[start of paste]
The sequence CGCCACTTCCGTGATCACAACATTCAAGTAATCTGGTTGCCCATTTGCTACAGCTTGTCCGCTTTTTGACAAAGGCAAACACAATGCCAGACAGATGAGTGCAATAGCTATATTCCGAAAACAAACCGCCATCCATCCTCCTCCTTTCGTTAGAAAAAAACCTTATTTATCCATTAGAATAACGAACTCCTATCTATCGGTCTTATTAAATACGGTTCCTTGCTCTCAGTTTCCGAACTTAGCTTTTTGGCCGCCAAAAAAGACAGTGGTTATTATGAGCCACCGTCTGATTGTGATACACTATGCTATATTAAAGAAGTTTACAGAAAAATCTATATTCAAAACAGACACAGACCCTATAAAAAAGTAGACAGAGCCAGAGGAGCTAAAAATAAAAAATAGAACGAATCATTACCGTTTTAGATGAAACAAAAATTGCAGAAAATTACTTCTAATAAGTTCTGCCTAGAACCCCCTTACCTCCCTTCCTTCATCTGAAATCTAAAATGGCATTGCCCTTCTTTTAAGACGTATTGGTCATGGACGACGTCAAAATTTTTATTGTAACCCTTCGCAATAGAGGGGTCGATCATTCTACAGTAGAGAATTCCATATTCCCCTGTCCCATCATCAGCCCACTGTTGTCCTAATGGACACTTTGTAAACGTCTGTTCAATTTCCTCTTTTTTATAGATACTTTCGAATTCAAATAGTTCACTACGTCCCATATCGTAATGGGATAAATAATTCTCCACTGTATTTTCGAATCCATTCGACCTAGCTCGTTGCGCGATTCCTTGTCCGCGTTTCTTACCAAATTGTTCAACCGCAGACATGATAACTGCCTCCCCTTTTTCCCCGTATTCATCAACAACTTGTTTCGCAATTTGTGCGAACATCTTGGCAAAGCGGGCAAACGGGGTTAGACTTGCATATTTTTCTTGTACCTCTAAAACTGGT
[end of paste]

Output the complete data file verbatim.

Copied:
The sequence CGCCACTTCCGTGATCACAACATTCAAGTAATCTGGTTGCCCATTTGCTACAGCTTGTCCGCTTTTTGACAAAGGCAAACACAATGCCAGACAGATGAGTGCAATAGCTATATTCCGAAAACAAACCGCCATCCATCCTCCTCCTTTCGTTAGAAAAAAACCTTATTTATCCATTAGAATAACGAACTCCTATCTATCGGTCTTATTAAATACGGTTCCTTGCTCTCAGTTTCCGAACTTAGCTTTTTGGCCGCCAAAAAAGACAGTGGTTATTATGAGCCACCGTCTGATTGTGATACACTATGCTATATTAAAGAAGTTTACAGAAAAATCTATATTCAAAACAGACACAGACCCTATAAAAAAGTAGACAGAGCCAGAGGAGCTAAAAATAAAAAATAGAACGAATCATTACCGTTTTAGATGAAACAAAAATTGCAGAAAATTACTTCTAATAAGTTCTGCCTAGAACCCCCTTACCTCCCTTCCTTCATCTGAAATCTAAAATGGCATTGCCCTTCTTTTAAGACGTATTGGTCATGGACGACGTCAAAATTTTTATTGTAACCCTTCGCAATAGAGGGGTCGATCATTCTACAGTAGAGAATTCCATATTCCCCTGTCCCATCATCAGCCCACTGTTGTCCTAATGGACACTTTGTAAACGTCTGTTCAATTTCCTCTTTTTTATAGATACTTTCGAATTCAAATAGTTCACTACGTCCCATATCGTAATGGGATAAATAATTCTCCACTGTATTTTCGAATCCATTCGACCTAGCTCGTTGCGCGATTCCTTGTCCGCGTTTCTTACCAAATTGTTCAACCGCAGACATGATAACTGCCTCCCCTTTTTCCCCGTATTCATCAACAACTTGTTTCGCAATTTGTGCGAACATCTTGGCAAAGCGGGCAAACGGGGTTAGACTTGCATATTTTTCTTGTACCTCTAAAACTGGT